Challenges in collecting good data

In their quest for good intelligence, DMOs are frequently hindered by time and cost issues.

Costly, inflexible tools

A destination typically has a number of different contracts with software providers to collate data. These can often be complex and inflexible, each with their own set of processes and training needs. With RDA funding this was tenable but with tight budgets it is a challenge to meet the steep set up costs and fees of many accommodation performance monitoring systems.

A local survey can be prohibitively expensive so a DMO may use data from a national survey. Yet the sample size for a specific destination is often so small, that year on year comparisons are grossly exaggerated, sometimes showing a swing of over 200%.

Are DMOs really using the right tools for the job?

Reports with limited value

Getting up-to-date statistics can take ages by the time the plethora of data sources are put together. Delays in reporting can mean missed PR opportunities and limit how responsive a DMO can be.

By the time all the Tourist Information Centres have been called and their numbers fed into a master report, it is all a bit ‘after the event’ and less than useful for partners and businesses. They want up-to-date relevant reports they can act on. How can DMOs engage with businesses when the providers feel they are giving more than they are getting back, and not getting any useful benchmarking? In some regions, providers only get a report once a year, despite feeding in data monthly.

DMOs are sometimes accused of not sharing information. But their hands are tied.

Disparate sources, labour intensive collation

Correlation and data entry is prone to human error and is just plain time consuming, due to the diverse sources of data, which may include:

  • Accommodation statistics
  • Visitor attraction and TIC footfall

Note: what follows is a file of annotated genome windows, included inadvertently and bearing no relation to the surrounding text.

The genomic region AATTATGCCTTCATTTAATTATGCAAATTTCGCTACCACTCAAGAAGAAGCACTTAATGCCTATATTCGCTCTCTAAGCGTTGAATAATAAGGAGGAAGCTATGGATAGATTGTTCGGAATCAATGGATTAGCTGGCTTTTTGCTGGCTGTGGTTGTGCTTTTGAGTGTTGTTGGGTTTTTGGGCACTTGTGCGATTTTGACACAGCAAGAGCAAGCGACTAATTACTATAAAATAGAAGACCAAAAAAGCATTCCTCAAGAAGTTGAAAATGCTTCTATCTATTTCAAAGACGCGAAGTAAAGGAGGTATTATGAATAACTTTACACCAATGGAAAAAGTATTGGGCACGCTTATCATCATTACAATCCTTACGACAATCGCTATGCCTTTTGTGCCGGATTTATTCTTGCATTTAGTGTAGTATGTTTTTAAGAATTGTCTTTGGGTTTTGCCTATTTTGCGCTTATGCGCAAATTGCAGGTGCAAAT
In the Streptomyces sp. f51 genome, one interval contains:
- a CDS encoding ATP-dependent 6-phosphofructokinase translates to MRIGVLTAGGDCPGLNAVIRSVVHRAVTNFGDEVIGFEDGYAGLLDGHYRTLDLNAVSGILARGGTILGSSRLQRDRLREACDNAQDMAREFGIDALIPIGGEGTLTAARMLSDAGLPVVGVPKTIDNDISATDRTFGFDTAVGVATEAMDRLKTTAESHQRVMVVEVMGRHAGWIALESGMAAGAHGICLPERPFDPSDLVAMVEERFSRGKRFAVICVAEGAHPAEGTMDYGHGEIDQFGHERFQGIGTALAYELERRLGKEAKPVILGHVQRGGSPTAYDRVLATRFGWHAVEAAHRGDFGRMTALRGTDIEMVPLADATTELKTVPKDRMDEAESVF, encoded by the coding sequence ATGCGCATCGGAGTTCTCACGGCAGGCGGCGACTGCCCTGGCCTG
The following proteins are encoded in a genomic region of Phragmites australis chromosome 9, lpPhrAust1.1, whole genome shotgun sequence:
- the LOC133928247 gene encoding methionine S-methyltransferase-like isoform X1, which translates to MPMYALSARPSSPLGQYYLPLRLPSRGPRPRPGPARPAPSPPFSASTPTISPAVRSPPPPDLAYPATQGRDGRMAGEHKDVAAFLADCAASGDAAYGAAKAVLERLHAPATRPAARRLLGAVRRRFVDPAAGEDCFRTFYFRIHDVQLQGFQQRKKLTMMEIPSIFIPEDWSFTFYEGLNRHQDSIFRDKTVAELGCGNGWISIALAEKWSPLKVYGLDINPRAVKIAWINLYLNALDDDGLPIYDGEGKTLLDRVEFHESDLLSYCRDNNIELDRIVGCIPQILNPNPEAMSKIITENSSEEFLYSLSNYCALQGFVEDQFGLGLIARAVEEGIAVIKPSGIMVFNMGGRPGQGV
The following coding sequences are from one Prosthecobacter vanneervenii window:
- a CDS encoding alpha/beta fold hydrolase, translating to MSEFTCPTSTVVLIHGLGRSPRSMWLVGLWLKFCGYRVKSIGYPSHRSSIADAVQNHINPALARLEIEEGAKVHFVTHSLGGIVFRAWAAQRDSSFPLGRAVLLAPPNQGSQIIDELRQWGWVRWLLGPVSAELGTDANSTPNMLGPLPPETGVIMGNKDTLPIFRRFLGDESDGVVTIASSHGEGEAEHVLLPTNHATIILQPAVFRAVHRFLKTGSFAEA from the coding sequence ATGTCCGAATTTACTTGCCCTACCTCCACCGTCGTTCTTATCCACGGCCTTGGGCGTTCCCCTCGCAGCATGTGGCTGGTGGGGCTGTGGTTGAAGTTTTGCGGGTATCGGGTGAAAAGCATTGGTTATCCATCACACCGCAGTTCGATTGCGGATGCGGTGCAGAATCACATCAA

• Destination benchmarking
  • Website statistics
  • Business performance monitors
  • Visitor surveys
  • Volume and value measures (e.g. STEAM/LATI)

All too often, this information is thrown into a big pile, and not utilised properly. Data is stored in Word reports, Excel spreadsheets, PowerPoint presentations…there is no central point of storage, making it difficult to compare statistics, combine data from different sources for analysis, and to compare one year with another.

It is common to find a considerable amount of data that’s been collected, but very poorly used.

Equally, there are often opportunities to cost-effectively utilise data, collected by other departments or organisations, that are being missed.

Cruise tourism…how good (or bad) is it?

There is much debate about the value of cruise visitors to a destination, and has been for some time.

I’ve just arrived in Vanuatu, as small country in the South Pacific, that is experiencing an extraordinary growth in cruise visitors – 155,000 in 2011, increasing to 215,000 in 2012.  Early indications show that 2013 will at least maintain the level of arrivals experienced in 2012.

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In Vanuatu we are implementing a cruise survey to try to measure the impact all these visitors have on the local economy.  Compared to air visitor surveys, cruise surveys are easy.  So many variables that need to be considered for air visitors (are they bonafide tourists for a start?…What is their purpose of visit?…How long do they stay?…Where do they stay?) do not enter the equation.  Cruise visitors are virtually always travelling for leisure, they don’t stay in accommodation on land, and their expenditure is relatively simple.  Shopping usually makes up the bulk of expenditure, with a small amount of spend on food and drink.

However, the biggest difficulty tends to be dealing with shore excursions.  There is considerable money in these for both the cruise lines who sell them, and the local people providing the tours and experiences in the destination.  When analysing the surveys, account must be taken of the commission taken by the cruise lines or tour operators selling the shore excursions, as this will not reach the local economy, and it is often at least 50% of the sale price.

It will be interesting to see what the findings are in six months time when the survey is complete.  In other destinations where we are currently working, such as the Falkland Islands, there is a noticeable trend in declining expenditure by cruise passengers, as more and more spend their budget on the cruise itself, and leave very little for extras on their voyage.